There is something about the South that conjures up images of family, roots and history in my mind’s eye.
The idea of homes that have stood for 100 years or more and whose loved ones are laid to rest within view of an upstairs window was completely foreign to me but also intoxicating and heartwarming.
I truly never knew of families living in one place that long until we moved to North Carolina.
Having grown up in South Florida, I came to accept old homes being unceremonially torn down as commonplace.
Never miss a local story.
I once watched as 10 new townhomes got built on the same parcel of land where a single-family home once stood, 10 homes! Can you imagine?
There is gypsy blood that flows through my veins, literally.
My people come from regions in Spain where the gypsies roamed and still do.
I used to believe that I was destined to never lie under the same roof for more than three years at a time. That had always been my magic number.
As time moved on it grew to every seven years. The older we get the more tied down we become, the harder it becomes to box up and start anew.
Quite frankly feeling tied down was something I avoided like the plague.
Something changed in me much later in life and I began to wonder if my own children would ever know the beauty of coming back to a family home.
An old family home, dusty with memories and echoes of years gone by.
A home that would make them want to curl up and remember a childhood well spent, a time when dreams felt real and home was more than walls, it was everything.
Having become a father later in life I now have that opportunity, but it would require my settling down at this very moment and planting those seeds that my children will sow.
Settling down was also an idea I never really appreciated before moving to Durham.
There’s a whisper that calls to me from the trees here and a smell in the air that calms my soul.
It tells me that I could be content here, that my children could grow here and that their children would need no more than the previous generation did.
A well-worn front porch and the sounds of a car traveling up on an old gravel road feels much like a warm coat on a winter’s day.
I’ll be the first to say that I was always a four quarters over 100 pennies kind of fellow, never needing too much by way of friends, acquaintances or those roots I referred to.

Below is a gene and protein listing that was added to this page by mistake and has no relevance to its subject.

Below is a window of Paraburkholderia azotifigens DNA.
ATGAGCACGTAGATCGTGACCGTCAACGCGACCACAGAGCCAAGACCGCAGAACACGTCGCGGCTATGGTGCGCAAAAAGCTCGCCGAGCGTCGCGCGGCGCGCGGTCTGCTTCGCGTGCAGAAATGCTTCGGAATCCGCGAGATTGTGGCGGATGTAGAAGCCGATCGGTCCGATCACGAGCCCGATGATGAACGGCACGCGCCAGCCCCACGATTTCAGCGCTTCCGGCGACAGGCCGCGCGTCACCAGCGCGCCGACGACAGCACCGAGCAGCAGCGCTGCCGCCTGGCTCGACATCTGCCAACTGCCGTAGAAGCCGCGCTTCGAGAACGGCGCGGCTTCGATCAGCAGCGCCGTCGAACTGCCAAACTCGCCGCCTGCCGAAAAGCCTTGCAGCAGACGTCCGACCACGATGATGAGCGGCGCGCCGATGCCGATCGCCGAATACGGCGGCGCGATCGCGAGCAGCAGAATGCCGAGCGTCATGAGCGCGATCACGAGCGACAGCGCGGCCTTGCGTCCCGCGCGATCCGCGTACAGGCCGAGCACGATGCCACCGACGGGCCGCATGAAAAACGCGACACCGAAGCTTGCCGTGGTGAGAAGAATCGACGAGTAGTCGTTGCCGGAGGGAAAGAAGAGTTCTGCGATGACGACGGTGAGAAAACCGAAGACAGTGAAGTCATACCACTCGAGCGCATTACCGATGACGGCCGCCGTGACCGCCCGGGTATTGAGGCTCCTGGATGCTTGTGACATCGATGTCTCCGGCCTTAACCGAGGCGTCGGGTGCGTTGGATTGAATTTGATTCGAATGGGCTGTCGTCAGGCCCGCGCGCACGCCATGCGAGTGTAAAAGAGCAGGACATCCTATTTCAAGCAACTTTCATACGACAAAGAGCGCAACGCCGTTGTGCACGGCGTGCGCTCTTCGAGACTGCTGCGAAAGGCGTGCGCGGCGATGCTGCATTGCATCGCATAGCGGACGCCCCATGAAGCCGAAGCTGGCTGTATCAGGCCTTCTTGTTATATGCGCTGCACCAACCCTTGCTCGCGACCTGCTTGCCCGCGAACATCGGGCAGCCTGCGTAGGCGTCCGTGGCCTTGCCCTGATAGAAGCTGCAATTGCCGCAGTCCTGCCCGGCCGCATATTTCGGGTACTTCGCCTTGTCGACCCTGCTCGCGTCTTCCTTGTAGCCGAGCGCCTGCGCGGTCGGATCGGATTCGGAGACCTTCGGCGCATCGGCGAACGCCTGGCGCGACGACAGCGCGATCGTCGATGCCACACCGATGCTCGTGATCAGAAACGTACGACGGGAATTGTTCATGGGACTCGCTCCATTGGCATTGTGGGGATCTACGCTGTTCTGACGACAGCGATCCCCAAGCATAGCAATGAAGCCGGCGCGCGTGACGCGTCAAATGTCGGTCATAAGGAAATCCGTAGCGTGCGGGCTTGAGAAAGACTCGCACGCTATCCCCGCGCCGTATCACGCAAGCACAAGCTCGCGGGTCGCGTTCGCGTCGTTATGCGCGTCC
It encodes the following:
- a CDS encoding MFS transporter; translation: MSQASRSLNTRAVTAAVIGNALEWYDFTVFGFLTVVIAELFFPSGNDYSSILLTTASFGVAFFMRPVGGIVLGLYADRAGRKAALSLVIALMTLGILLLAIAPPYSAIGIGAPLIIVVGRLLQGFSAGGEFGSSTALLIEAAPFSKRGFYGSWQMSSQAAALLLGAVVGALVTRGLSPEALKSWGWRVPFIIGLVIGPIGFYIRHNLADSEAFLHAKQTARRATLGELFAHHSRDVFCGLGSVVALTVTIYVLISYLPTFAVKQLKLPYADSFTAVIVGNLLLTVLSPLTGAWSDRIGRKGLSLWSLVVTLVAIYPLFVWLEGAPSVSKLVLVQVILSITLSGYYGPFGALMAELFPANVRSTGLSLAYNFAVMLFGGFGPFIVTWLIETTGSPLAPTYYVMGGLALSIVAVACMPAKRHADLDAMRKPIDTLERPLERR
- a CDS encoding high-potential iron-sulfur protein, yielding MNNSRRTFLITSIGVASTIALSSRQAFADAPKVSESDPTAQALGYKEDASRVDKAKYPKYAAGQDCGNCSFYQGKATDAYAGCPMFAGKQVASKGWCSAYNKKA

Now I fear those beliefs were products of my old environment or of my older imagination.
Life here tells me that lack of friends and family is the truest source of what so much of our world suffers from: loneliness, sadness, depression and isolation, even in the largest of crowds.
In our short three years here we have already been surrounded by the kind of people you see yourself experiencing a long life with. The kind of families you share laughter and tears with, joy and tragedy with and all things in between.
These friends appreciate the things in life that I had longed for, the simplicity of time well spent and of service and of hospitality.
The knowingness that, no we don’t need to keep up with the Joneses, but rather to invite them over for coffee.
The understanding that kindness and warmth travels to the deepest parts of one’s soul and that family, friendship and roots are three of the most glorious gifts a person can receive.
I often wondered why my years in Florida did not bring that same sense of community.
I look outside my windows here and marvel at the oaks that tower above us, their roots magnificent and undeniable. These mighty trees have withstood the tests of time and continue their journey upward toward the heavens.
In Florida we were surrounded by ficus trees with large and impressive canopies yet the shallowest of roots.
I am indeed grateful that the same winds that can topple a ficus blew us here.
I know that not all people look around this place and see the same things, but I hope these words serve as a reminder that we do live in a magical and wondrous place and that taking pride in those old Southern roots is something we newer neighbors don’t take for granted.
Henry Amador-Batten is a Durham writer, life coach, family-equality advocate and stay-at-home dad to his son. He and his husband are the founders of DADsquared, offering support and resources to gay fathers. Reach him at firstname.lastname@example.org